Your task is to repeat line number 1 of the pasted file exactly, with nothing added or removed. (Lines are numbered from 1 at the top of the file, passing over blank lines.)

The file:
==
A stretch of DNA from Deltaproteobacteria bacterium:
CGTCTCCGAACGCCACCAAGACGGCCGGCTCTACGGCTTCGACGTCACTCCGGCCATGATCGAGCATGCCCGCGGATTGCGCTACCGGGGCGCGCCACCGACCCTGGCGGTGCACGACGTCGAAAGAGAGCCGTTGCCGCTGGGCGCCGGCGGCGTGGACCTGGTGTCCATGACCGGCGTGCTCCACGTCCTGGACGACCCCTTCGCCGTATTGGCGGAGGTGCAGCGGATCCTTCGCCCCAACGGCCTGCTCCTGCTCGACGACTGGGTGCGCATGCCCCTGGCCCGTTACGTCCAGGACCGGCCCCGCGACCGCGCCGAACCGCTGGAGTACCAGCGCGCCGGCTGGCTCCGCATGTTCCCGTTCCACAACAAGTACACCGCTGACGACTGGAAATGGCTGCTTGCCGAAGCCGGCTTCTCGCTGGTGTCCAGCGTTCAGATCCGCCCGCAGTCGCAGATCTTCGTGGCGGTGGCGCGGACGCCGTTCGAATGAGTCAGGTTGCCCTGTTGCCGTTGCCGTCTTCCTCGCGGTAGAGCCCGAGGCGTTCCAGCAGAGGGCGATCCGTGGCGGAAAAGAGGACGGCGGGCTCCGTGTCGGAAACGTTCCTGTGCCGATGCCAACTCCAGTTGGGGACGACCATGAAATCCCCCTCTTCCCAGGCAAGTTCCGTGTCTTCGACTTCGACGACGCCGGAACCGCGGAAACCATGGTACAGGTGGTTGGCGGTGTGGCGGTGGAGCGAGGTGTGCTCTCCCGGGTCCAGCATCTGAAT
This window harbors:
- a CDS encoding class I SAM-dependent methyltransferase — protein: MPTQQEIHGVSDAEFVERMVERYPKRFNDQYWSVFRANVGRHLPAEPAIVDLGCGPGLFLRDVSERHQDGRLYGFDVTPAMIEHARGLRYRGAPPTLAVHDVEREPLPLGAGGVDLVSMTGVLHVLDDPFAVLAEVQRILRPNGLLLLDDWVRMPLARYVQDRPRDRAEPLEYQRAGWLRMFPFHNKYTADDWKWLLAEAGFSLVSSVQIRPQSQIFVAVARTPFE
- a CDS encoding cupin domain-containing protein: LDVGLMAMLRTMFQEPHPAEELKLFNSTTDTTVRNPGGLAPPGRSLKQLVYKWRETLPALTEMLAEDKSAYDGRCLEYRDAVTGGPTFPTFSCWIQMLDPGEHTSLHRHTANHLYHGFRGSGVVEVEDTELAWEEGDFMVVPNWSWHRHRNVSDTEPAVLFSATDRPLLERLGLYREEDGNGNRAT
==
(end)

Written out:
A stretch of DNA from Deltaproteobacteria bacterium: